Tue 11 Feb 2014
EUNICE MAYS BOYD – Murder Wears Mukluks. Farrar & Rinehart, hardcover, 1945. Dell #259, paperback, mapback edition, no date .
Last summer, when I purged my collection preparing to remodel my room, I thought long and hard about one book, the Dell mapback edition of Murder Wears Mukluks, by Eunice Mays Boyd, author of Murder Breaks Trail, Doom in the Midnight Sun, etc. Should I pitch it or keep it?
It didn’t seem likely I’d ever read this thing, but in some way my library seemed richer, warmer, more diverse and enjoyable just because there was a book there somewhere called Murder Wears Mukluks. Does anyone know what I mean?
Anyway, I compromised by putting Mukluks on my to-be-read shelf and a few weeks ago I actually started on it, only to give up fifty-some pages inwards. There was plenty going on: jealousy, murder, bitter feuds and even a ghostly apparition, but the characters never seemed to be anything more than figures in a puzzle, their whole existence in these pages defined by their relationship to the murder.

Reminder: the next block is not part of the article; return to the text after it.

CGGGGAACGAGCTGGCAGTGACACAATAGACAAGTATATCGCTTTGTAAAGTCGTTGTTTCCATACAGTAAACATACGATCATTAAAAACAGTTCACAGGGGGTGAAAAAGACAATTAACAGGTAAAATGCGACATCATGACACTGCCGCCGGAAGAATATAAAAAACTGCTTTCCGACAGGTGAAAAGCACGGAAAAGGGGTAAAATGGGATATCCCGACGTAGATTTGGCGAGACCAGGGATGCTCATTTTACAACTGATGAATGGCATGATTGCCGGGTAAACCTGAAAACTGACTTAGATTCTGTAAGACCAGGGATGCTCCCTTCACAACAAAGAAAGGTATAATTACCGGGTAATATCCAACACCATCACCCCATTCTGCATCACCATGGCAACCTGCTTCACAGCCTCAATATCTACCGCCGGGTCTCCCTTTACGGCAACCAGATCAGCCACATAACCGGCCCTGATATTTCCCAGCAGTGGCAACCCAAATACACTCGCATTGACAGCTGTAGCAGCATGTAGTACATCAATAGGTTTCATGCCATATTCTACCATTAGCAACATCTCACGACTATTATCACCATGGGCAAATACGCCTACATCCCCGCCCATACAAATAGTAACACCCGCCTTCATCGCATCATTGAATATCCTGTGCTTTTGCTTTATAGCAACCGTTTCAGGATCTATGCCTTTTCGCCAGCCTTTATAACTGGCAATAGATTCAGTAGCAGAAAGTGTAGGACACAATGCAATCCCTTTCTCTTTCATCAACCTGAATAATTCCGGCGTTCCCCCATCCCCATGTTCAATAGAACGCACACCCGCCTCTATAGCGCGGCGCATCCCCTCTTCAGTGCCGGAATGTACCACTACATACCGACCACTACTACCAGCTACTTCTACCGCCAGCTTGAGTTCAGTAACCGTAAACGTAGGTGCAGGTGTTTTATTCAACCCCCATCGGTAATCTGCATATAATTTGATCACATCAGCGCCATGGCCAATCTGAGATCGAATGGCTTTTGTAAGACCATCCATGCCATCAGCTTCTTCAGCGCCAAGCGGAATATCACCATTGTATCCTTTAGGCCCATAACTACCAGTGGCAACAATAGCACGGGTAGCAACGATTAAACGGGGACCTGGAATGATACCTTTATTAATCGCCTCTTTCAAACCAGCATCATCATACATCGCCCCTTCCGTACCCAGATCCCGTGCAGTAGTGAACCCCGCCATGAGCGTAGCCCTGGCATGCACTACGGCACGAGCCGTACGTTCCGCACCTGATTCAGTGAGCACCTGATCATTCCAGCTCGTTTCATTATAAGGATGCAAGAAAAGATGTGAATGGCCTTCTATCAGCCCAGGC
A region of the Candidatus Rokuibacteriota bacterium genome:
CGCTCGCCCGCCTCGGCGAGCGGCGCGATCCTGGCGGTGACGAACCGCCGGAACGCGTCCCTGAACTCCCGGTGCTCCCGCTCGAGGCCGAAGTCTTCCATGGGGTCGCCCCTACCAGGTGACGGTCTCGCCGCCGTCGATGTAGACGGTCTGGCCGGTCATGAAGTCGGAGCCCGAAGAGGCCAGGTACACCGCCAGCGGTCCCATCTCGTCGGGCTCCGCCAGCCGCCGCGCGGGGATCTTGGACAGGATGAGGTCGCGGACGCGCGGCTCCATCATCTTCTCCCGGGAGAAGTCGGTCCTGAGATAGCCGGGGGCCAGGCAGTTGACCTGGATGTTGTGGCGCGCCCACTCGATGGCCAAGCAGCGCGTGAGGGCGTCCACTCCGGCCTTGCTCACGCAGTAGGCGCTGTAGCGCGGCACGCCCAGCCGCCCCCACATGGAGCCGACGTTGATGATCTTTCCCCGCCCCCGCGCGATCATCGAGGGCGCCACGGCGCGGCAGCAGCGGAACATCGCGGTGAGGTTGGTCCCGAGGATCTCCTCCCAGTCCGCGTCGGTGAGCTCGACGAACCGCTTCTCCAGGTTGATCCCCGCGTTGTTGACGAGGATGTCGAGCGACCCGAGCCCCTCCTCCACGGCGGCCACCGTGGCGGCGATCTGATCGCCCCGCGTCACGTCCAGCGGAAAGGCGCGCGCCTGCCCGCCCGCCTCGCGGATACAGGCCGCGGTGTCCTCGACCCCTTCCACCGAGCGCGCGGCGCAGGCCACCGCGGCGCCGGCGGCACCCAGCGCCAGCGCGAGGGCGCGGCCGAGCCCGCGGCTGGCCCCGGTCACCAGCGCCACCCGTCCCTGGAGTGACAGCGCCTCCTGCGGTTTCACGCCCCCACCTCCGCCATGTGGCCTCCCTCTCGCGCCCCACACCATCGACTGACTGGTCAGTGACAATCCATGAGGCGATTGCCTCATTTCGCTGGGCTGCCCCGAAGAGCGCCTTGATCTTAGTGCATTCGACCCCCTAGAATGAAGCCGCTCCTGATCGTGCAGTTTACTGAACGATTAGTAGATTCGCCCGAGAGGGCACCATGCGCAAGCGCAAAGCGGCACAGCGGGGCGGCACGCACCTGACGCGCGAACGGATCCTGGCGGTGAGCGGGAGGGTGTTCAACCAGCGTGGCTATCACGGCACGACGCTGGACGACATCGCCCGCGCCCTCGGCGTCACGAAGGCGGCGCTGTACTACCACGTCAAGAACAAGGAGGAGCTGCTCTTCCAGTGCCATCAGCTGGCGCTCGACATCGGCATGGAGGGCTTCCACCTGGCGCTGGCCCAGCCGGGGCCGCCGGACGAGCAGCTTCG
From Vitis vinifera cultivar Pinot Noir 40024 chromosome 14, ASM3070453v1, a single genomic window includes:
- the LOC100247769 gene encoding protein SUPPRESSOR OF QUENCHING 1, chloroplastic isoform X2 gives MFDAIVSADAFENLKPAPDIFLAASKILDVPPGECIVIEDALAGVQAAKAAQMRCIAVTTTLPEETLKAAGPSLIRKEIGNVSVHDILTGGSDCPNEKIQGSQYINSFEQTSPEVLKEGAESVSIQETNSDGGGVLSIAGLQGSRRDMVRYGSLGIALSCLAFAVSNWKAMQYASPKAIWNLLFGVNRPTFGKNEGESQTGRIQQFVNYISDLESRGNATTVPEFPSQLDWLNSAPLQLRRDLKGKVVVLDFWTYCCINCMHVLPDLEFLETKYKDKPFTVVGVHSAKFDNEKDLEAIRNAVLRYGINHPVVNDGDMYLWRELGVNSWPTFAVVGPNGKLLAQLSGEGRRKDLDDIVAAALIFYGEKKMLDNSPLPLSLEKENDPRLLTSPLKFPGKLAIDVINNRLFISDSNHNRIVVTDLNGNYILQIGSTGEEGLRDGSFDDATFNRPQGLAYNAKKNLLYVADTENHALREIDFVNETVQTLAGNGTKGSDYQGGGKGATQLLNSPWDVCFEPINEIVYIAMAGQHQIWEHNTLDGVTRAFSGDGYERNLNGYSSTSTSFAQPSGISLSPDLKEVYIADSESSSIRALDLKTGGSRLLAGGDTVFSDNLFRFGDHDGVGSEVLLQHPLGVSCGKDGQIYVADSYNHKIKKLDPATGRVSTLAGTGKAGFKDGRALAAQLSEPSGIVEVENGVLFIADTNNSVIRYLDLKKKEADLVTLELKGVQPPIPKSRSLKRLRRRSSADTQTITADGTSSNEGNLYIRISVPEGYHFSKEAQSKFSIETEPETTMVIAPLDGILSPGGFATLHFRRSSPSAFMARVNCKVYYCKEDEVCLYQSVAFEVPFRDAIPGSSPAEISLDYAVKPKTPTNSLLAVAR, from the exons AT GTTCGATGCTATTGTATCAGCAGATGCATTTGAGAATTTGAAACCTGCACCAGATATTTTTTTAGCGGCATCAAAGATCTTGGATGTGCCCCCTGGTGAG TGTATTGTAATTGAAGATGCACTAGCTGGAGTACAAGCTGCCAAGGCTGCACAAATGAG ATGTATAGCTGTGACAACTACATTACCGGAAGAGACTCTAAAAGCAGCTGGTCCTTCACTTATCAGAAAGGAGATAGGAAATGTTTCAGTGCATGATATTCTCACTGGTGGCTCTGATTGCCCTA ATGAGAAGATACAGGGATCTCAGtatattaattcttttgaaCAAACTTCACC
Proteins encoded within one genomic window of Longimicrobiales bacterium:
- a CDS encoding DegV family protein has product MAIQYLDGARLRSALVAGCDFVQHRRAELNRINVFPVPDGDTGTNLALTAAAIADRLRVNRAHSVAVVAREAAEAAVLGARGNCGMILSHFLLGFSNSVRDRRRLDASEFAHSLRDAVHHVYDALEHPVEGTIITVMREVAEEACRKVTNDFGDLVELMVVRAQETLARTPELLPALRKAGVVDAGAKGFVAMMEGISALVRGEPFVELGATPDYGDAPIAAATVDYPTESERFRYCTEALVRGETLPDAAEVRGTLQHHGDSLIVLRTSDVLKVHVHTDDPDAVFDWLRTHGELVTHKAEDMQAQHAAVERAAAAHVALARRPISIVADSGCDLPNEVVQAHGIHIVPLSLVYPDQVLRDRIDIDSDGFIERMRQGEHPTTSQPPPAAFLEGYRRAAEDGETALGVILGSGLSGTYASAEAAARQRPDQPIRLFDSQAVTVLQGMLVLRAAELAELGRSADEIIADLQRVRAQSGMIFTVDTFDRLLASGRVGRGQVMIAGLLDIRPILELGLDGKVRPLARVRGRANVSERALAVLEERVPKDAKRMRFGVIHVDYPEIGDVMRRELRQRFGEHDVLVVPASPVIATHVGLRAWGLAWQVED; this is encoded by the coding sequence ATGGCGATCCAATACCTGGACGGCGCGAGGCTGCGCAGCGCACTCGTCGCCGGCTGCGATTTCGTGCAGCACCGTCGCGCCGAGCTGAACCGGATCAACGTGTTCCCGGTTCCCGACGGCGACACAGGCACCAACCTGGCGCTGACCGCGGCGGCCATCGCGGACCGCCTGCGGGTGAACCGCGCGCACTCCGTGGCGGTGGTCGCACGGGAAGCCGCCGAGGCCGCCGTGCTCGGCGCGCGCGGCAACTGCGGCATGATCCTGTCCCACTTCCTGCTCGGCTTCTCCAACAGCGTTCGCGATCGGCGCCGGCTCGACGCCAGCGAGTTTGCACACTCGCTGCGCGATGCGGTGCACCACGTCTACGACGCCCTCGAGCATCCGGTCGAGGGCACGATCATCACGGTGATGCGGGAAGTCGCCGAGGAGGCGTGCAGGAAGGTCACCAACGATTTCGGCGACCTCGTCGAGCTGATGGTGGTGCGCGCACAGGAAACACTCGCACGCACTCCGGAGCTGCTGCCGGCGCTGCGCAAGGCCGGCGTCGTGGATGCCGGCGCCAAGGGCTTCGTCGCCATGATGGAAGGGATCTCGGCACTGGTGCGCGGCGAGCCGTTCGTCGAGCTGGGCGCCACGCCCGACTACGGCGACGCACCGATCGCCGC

As such, it got rather hard to take much interest in them, and I gave it up as a bad job with two hundred unread pages to go.
Which leaves me once again with the same problem I had last summer: keep it or pitch it? I’d sold off much much better books than this, but there’s just something about going through my shelves and discovering Murder Wears Mukluks that appeals mightily to my heart.
Editorial Comment: My own review of this book was posted on this blog a couple of years ago. Check it out here.